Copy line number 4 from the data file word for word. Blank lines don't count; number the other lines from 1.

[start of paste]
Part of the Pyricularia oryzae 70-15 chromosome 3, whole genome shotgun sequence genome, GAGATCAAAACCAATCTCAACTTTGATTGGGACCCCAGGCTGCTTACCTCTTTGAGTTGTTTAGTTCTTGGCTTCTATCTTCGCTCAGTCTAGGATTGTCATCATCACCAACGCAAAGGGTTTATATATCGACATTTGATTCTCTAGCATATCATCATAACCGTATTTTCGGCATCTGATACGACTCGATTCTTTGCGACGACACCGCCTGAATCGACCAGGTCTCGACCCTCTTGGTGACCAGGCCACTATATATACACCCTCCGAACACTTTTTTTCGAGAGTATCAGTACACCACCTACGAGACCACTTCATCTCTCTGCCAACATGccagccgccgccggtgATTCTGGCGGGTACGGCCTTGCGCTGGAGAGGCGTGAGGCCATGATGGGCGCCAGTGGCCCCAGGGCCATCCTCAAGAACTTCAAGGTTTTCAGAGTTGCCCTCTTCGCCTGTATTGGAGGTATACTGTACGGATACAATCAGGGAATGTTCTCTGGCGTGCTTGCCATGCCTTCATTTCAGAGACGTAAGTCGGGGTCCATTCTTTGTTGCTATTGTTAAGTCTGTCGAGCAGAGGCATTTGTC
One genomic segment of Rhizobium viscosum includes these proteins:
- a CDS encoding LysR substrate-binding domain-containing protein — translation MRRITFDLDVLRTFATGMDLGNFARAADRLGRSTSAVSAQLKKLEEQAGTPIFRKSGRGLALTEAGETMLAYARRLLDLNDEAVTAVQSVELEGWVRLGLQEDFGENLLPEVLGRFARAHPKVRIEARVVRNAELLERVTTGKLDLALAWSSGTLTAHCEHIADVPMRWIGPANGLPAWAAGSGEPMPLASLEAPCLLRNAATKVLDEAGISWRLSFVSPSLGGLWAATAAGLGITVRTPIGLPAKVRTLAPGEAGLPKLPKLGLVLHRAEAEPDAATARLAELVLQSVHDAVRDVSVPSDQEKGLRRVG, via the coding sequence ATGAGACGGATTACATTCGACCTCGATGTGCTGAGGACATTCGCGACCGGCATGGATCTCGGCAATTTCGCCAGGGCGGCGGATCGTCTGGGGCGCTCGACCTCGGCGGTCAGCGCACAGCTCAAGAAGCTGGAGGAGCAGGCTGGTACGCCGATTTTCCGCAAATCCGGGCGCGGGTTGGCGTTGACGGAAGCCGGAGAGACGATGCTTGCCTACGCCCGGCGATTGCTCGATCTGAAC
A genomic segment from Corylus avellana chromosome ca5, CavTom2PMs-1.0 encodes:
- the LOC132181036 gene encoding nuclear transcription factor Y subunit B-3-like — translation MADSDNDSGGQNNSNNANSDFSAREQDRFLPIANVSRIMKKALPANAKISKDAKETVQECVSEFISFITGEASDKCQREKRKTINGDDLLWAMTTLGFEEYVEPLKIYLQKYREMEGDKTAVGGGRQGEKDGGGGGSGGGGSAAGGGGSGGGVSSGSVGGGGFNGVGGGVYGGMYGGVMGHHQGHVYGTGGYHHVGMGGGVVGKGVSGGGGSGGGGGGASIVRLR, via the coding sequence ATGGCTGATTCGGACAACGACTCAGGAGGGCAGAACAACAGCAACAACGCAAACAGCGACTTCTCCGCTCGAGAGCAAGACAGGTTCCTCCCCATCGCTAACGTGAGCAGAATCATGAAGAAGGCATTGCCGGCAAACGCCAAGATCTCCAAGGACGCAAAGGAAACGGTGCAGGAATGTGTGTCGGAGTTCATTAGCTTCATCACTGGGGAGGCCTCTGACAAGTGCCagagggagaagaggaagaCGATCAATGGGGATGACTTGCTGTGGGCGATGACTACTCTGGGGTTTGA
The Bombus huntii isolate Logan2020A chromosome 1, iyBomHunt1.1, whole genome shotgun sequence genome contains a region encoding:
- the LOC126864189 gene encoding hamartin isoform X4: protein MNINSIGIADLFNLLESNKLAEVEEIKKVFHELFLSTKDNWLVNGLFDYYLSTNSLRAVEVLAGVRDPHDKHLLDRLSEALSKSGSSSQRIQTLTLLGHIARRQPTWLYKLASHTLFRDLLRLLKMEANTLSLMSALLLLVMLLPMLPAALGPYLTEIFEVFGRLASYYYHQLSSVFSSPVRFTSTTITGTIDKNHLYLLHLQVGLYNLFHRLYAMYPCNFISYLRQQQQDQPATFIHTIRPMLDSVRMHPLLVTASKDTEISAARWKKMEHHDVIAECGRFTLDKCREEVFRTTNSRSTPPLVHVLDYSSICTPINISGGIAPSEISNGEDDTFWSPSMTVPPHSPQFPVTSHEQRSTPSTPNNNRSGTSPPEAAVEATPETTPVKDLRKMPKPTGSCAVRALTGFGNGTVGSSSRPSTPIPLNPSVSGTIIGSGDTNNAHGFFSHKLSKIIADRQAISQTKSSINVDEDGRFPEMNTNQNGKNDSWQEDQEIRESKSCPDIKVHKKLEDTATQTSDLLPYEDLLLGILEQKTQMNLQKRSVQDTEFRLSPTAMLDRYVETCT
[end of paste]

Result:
A genomic segment from Corylus avellana chromosome ca5, CavTom2PMs-1.0 encodes: